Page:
In general, I think my family is happier with the finished product than I am. My mother occasionally gets confused as to which paintings are mine and which are her father’s.
BP: Is it true that one of the other stories in the book, Sunshine, was originally intended to be a musical starring Frank Sinatra? JBM: My grandfather took an eight-year break from children’s books after Rosebud was published in 1942. He focused on his novels and writing screenplays he was with MGM for a time. He met Frank Sinatra somewhere during this period and was taken with him. He had an idea for a musical that would star Sinatra and take place in my grandfather’s New York neighborhood, Gramercy Park. My guess is that my grandfather realized the story was better suited for a children’s book than Sinatra, and I’m sure he saw the opportunity to do for New York what he had done for Paris in Madeline.
BP: What sources/resources did your grandfather use to create his characters and their adventures? Do you find yourself using the same, or different methods? JBM: My grandfather drew on his life for his characters, and on his travels for his stories. One of the reasons he did Madeline in London is because he wanted the opportunity to live there and paint the city; the same with Madeline and the Gypsies and the south of France. He followed gypsy circuses on and off for two years researching the book. It’s my guess that one of the reasons he abandoned the Texas story is that he didn’t want to spend all that time there. He suffered terribly from the heat.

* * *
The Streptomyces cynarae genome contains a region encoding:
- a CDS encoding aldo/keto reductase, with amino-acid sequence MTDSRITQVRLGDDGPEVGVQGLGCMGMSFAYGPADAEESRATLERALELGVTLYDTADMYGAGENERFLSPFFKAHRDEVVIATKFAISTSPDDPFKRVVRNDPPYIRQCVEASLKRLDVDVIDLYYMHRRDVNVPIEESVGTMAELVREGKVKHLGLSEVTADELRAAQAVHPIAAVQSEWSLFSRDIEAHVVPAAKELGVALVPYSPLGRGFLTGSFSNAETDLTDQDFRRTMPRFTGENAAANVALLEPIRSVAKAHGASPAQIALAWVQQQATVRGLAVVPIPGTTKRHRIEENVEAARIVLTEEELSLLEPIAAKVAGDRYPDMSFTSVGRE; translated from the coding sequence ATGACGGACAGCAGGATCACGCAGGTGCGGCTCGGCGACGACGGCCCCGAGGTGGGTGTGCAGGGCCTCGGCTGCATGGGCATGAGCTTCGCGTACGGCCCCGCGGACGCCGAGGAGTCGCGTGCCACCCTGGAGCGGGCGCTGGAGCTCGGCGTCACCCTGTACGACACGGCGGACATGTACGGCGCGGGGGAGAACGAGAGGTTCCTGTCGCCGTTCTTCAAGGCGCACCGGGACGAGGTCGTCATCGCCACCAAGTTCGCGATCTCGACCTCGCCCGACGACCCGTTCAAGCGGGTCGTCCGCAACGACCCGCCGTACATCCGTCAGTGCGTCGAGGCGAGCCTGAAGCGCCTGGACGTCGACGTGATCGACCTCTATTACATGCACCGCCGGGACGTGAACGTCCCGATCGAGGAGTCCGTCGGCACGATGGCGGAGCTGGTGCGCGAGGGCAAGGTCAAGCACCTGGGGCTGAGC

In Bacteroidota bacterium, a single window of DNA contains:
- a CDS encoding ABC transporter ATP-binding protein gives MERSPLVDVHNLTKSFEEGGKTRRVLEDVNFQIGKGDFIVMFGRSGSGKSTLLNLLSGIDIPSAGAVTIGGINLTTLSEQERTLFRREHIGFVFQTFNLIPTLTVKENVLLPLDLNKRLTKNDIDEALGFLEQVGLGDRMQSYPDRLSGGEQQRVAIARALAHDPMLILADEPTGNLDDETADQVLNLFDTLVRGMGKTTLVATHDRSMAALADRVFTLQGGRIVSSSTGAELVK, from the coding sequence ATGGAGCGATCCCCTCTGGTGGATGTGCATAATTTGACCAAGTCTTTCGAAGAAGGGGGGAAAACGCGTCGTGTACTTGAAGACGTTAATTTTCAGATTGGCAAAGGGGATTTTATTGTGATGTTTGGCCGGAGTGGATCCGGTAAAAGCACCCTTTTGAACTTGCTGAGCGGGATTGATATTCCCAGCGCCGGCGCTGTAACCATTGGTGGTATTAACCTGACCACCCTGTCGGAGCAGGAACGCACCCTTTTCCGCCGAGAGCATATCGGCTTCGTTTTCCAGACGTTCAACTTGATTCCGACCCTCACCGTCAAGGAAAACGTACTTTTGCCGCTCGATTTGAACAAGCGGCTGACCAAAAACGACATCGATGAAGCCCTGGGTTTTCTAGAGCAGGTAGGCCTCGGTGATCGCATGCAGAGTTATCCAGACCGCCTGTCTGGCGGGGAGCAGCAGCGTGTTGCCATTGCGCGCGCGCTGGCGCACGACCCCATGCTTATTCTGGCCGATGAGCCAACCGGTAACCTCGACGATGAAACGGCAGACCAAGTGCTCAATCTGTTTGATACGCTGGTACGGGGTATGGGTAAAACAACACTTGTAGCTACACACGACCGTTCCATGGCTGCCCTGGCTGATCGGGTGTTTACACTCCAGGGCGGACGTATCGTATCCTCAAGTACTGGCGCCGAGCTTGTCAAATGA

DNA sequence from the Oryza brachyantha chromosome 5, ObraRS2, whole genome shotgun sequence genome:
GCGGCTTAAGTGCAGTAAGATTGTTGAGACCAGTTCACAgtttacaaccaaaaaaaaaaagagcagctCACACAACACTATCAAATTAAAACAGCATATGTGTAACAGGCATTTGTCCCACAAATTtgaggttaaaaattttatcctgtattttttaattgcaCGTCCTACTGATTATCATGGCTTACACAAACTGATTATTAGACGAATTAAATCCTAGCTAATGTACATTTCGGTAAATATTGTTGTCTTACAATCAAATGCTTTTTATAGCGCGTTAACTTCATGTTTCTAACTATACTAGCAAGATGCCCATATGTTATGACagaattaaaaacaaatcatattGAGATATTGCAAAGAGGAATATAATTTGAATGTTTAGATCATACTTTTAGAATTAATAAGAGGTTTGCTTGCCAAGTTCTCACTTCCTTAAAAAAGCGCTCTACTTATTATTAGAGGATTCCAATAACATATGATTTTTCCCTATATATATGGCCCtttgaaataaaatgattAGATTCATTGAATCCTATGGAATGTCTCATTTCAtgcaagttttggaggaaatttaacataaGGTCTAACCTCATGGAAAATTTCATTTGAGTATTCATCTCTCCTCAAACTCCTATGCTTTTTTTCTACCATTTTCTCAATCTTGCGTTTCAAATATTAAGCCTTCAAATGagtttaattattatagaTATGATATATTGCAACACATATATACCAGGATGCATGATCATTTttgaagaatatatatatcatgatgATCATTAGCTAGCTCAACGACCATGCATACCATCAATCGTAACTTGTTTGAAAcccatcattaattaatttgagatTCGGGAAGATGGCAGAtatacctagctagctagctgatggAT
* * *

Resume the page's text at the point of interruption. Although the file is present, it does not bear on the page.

I went down and retraced my grandfather’s footsteps from Dallas to San Antonio through the Hill Country and down to King Ranch. I sketched and painted, took roll after roll of film, and bought postcards and knick-knacks and books generally, anything I could do to get the details right. My grandfather had given little indication of what the backgrounds were to be, so I painted the monuments and landscapes of the state that most interested me. In the spirit of the Madeline books and of Sunshine, the locations are listed by page number.
BP: What does the future hold for Madeline, as well as yourself? JBM: Unless I find another one of my grandfather’s manuscripts, there won’t be any more full-length books in Madeline’s future. There are, thankfully, other stories my grandfather wrote but only sketched, three or four of which I hope to illustrate, including Silly Willy. My grandfather based the story on a comic strip he did in the ’30s, and he was working on it when he came up with the inspiration for Madeline. I love it and have been working on the paintings for two years. In addition, I’m in the middle of illustrating a children’s book I’ve written, and I’m trying to finish a novel.